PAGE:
“You see, writing and talking breathlessly about how technology changes everything might seem harmless, but, in practice, it acts as a distraction from more mundane issues — and an excuse for handling those issues badly.”

Climate Scientists Are Also Susceptible to Denialist Campaigns

The Hill: “President Obama in a speech on Wednesday cast climate change as a growing national security threat, accusing Republican skeptics of harming military readiness by denying its effects.”

A recent study shows that climate denial campaigns also take a toll on climate scientists and their findings.

Inside Climate News: “Scientists spend time and resources addressing denialists’ debunked claims in a way the scientific community has never done, said Stephan Lewandowsky, a cognitive scientist at the University of Bristol in England and lead author of the new study, published in the journal Global Environmental Change. Researchers also often downplay future climate risks to avoid being labeled an ‘alarmist’ by climate contrarians.”

“The study reviewed dozens of psychological and social science papers to understand why scientists are susceptible to denialist campaigns and provided a real-world example of this impact from the climate science literature. The authors concluded that scientists are as vulnerable as anyone to persuasive messaging and fear being stereotyped (in this case, as a global warming alarmist), and that when enough people criticize or question their work they, too, may begin questioning their findings.”

 

Decline in Basic Research Threatens American Innovation

MIT released a report showing which details specific impacts of the declining federal investment in basic research.

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“Last year was a notable one for scientific achievements: In 2014, European researchers discovered a fundamental new particle that sheds light on the origins of the universe, and the European Space Agency successfully landed the first spacecraft on a comet. Chinese researchers, meanwhile, developed the world’s fastest supercomputer, and uncovered new ways to meet global food demand.”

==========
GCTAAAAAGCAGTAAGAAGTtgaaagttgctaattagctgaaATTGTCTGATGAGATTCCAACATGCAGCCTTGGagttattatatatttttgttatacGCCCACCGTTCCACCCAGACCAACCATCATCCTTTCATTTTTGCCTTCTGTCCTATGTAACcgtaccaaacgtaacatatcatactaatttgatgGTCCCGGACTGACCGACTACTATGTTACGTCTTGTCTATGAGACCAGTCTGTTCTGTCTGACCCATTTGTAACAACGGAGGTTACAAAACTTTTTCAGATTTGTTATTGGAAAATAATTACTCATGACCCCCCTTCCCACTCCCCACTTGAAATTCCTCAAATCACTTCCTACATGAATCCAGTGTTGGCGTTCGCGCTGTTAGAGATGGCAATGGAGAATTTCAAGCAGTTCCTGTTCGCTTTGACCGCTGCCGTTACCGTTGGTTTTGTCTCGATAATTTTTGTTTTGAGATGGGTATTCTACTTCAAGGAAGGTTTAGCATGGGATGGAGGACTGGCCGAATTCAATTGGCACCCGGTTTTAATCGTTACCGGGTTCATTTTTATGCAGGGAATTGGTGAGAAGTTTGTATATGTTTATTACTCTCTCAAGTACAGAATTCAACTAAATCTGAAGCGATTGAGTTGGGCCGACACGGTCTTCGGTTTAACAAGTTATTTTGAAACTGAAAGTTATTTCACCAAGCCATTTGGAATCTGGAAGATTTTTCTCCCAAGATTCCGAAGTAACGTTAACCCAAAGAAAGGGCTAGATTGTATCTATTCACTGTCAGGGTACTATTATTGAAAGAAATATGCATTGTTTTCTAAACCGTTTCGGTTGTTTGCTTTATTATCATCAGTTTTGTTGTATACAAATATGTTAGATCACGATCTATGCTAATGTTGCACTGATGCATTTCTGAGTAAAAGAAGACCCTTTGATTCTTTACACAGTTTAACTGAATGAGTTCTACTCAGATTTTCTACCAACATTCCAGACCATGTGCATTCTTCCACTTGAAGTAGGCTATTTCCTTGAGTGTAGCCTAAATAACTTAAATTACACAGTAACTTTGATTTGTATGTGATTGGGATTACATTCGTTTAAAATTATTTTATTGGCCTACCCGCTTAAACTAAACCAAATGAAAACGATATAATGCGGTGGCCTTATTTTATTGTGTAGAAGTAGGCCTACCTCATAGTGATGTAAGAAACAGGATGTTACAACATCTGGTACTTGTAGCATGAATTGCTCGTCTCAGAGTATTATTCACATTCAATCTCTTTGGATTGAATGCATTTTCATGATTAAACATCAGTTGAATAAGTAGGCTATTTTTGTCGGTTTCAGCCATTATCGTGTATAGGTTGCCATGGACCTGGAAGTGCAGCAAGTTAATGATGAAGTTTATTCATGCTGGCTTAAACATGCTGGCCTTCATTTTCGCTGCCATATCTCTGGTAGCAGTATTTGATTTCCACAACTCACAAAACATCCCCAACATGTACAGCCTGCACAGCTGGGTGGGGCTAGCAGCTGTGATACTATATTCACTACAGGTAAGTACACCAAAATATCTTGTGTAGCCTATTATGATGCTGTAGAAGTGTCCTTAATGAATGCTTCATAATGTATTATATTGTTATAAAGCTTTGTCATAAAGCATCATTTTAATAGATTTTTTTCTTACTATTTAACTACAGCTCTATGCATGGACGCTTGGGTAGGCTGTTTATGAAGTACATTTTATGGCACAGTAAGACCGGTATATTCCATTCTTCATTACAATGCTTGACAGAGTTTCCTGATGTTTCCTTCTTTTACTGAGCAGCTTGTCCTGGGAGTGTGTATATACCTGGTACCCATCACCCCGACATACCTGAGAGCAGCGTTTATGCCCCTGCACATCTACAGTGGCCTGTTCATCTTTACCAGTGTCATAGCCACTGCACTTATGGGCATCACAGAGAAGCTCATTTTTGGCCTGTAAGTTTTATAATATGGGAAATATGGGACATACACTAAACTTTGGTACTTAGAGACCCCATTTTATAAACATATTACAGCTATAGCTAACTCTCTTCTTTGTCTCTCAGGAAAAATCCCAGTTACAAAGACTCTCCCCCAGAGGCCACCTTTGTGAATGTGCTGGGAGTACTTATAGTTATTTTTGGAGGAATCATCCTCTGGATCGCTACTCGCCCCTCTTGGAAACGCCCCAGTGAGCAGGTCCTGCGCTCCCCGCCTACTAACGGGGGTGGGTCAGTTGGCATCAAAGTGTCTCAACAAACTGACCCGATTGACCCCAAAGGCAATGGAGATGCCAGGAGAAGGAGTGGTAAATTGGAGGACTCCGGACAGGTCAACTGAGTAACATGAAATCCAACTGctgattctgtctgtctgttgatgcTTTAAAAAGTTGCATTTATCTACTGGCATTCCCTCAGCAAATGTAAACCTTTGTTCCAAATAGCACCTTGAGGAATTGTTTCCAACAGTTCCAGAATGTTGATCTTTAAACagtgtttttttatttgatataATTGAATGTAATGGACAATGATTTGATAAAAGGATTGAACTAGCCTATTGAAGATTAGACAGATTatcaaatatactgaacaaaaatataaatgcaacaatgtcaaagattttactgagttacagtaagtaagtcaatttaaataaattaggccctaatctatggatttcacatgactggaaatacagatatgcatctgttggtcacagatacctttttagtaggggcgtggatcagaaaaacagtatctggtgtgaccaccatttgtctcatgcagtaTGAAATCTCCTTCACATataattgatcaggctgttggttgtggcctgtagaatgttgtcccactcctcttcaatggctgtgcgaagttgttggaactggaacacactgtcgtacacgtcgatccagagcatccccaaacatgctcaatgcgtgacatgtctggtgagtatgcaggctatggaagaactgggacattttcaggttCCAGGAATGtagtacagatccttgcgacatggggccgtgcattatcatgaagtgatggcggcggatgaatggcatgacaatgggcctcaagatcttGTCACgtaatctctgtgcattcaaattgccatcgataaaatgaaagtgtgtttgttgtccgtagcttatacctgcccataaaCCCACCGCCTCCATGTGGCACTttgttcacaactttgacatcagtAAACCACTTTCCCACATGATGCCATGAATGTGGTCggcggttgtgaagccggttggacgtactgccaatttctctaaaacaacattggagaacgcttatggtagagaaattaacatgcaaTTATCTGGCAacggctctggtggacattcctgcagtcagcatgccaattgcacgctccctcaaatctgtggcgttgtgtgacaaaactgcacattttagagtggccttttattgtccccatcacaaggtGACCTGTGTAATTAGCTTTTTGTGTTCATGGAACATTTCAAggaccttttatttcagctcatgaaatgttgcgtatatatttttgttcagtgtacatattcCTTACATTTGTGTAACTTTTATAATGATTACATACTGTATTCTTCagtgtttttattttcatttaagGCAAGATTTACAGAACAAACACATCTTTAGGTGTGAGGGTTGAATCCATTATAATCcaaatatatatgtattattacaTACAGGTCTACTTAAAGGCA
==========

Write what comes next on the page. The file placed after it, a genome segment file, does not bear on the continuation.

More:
“But as these competitors increase their investment in basic research, the percentage of the U.S. federal budget devoted to research and development has fallen from around 10 percent in 1968 to less than 4 percent in 2015.”

Working Capital Review: Are “patent thickets” killing innovation?

Silicon Valley Giants Look to Defy Death

The Washington Post reports that “the tech titans who founded Google, Facebook, eBay, Napster and Netscape are using their billions to rewrite the nation’s science agenda and transform biomedical research.”

“Their objective is to use the tools of technology — the chips, software programs, algorithms and big data they used in creating an information revolution — to understand and upgrade what they consider to be the most complicated piece of machinery in existence: the human body.”

“The entrepreneurs are driven by a certitude that rebuilding, regenerating and reprogramming patients’ organs, limbs, cells and DNA will enable people to live longer and better. The work they are funding includes hunting for the secrets of living organisms with insanely long lives, engineering microscopic nanobots that can fix your body from the inside out, figuring out how to reprogram the DNA you were born with, and exploring ways to digitize your brain based on the theory that your mind could live long after your body expires.”